There are at least 17 actors required to put on a production of Shakespeare’s Macbeth (and significantly more for Verdi’s opera, if you count the chorus). That is, unless you’re Alan Cumming and you’re game, inventive, or mad enough to take on all the characters as one person.
Cumming’s performance as a one-man Shakespearean troupe plays on the madness aspect highly. This uncut Macbeth—which openedThursday at the Lincoln Center Festival after a successful run at the National Theatre of Scotland—is set within the confines of a mental institution. The actor is joined by Myra McFadyen and Ali Craig playing hospital staffers who ground his schizophrenic psychoses within the realm of reality. Yet the project, for all intents and purposes, is Cumming’s “baby,” along with codirectors Andrew Goldberg and John Tiffany (the latter of whom had a background in opera before going into theater).
And with such a play making, as Cumming notes, statements about gender, there is a justification surrounding the concept. Audiences in Scotland agreed.
It’s also, obviously, a much more economical choice than hiring a full cast. It's a theme that seems to be recurring at the Lincoln Center Festival this year, notably in one of its operas being a monodrama (Saariaho’s Émilie) and another relying on a cast of two (Guo Wenjing’s Chinese opera Feng Yi Ting).
One-person operas, often going by the fancier moniker of monodramas, deceptively, can have many faces. They can be star vehicles, allowing one singer to shine uninhibited by other characters. They can also afford a performer—and an audience—the opportunity to lose themselves within one character. Take Schoenberg’s Erwartung (composed in 1909 and premiered in 1924) for solo soprano and orchestra, which in the composer’s own words represents "in slow motion everything that occurs during a single second of maximum spiritual excitement, stretching it out to half an hour.”
Thirty-five years after Erwartung's premiere, Poulenc’s 1959 work La voix humaine played a one-sided telephone conversation out in real-time, but allowed for a depth of psychological interpretation as the audience is only privy to half of a life-changing dialogue. On the star vehicle tack, it’s worth noting that the work itself was written for Denise Duval, who also created the role of Thérèse in the composer’s Les mamelles de Tirésias and was also a noted Blanche in his Dialogues des Carmelites. In such a way, the monodrama was also a statement of artistic “ownership” over the French soprano from the composer who made her what she was.
While monodramas were written early on in opera’s history — such as Georg Benda’s 1779 work Pygmalion — it's worth noting that they surged in popularity in the 20th century, a period that in art has been defined by its willingness to experiment and push borders. (“The one thing the world will never have enough of is the outrageous,” said one of the century’s greatest experimentalists, Salvador Dali, who to his credit also noted that “it is necessary to try to make of surrealism something as solid, complete and classic as the works of museums.”).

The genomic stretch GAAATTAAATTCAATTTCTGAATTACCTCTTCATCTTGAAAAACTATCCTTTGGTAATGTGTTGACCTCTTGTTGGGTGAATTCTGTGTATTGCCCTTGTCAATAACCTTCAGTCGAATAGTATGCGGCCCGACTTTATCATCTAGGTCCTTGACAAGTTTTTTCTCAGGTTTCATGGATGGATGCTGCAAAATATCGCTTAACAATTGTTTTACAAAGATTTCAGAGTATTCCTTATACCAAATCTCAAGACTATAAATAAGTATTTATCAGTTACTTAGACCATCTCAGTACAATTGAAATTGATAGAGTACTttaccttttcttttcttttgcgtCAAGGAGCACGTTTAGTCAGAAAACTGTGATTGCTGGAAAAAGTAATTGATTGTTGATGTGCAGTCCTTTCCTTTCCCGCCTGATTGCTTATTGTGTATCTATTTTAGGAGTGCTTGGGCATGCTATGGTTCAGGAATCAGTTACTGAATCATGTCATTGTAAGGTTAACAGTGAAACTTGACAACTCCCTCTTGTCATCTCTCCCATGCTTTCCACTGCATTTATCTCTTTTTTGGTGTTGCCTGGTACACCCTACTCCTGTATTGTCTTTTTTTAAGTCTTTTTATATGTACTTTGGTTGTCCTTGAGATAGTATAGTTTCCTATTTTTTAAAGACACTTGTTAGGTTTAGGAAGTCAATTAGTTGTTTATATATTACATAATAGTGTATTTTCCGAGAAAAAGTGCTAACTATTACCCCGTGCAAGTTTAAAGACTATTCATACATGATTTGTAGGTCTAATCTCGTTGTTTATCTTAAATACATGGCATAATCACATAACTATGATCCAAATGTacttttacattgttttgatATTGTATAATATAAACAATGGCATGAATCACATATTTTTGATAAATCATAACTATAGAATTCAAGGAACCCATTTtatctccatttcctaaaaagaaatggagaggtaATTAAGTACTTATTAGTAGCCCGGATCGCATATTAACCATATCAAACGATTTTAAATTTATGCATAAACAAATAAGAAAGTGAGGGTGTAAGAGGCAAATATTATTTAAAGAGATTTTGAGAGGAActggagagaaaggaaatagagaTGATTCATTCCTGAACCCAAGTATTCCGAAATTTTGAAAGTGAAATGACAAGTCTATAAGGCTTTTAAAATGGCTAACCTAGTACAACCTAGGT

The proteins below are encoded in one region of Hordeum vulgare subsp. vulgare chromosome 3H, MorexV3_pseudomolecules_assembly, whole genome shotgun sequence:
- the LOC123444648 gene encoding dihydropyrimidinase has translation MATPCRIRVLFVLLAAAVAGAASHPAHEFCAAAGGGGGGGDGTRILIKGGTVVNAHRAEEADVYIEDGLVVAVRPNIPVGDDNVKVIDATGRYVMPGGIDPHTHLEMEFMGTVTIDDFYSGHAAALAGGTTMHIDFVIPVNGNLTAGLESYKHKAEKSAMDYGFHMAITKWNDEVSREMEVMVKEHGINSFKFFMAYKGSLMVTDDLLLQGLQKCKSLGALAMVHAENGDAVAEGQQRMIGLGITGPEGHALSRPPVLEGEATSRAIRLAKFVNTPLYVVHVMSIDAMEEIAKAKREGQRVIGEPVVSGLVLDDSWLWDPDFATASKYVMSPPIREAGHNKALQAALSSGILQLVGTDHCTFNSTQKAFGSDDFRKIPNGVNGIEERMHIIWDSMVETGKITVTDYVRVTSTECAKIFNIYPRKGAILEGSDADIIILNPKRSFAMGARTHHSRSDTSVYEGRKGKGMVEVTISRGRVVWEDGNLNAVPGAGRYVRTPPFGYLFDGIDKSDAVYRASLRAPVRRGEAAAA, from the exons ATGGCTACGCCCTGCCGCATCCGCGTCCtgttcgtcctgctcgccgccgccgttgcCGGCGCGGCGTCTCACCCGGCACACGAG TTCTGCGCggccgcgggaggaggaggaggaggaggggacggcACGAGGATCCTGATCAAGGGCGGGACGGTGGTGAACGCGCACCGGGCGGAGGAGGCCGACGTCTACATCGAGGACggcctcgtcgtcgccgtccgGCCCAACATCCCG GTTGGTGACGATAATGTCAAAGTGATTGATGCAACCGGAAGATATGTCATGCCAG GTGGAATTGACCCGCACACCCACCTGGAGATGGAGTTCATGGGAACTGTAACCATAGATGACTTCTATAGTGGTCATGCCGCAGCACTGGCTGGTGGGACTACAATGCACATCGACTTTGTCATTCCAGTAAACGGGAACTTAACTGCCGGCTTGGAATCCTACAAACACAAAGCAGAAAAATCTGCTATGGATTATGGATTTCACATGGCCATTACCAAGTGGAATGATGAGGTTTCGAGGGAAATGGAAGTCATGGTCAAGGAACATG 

Last year, New York City Opera gave a kaleidoscopic survey of 20th– and early 21st-century works in their triptych called Monodramas, bookending Erwartung with John Zorn’s La Machine de l’être and Morton Feldman’s Neither. Moving into the new millennium, Opera New Jersey presents two contemporary one-person operas later this month: Gregory Spears’s Our Lady and Tarik O’Regan’s The Wanton Sublime.
But can we call the one-man Macbeth a monodrama? Or is it, by the essence of the Shakespearean source-text, a polydrama? How many voices, how many ghosts plague Cumming’s mental patient onstage? Perhaps that’s where we see another road open to the one-person show, especially in an age where mental afflictions are no longer glossed over, but examined in-depth, whether they’re the ailments of a dethroned despot or the tiger-blood-laced rants of a mid-level movie star. And, in siphoning all of the “noise” down into one voice, you see some interesting nuances jump out.
So take what I suggest here without any trace of Modest Proposal satire: About a year ago, I cheekily said that, if Helen Mirren could ever take on an opera, she would do justice to a Carmen in which she inhabited all four main parts. Mirren or no Mirren, what singer, conductor and director would jump at the chance to transpose the score to fit a single fach and siphon the action of, say, Bizet’s bullring bloodbath, into a single voice? Carmen has certainly been interpreted in every other form, but to see it from a mental hospital or a prison at the nadir of José’s mental stability would be a new, and not unwarranted, light indeed. Directors, singers, conductors: The idea is yours for the taking. Just let me know where you do it so I can show up.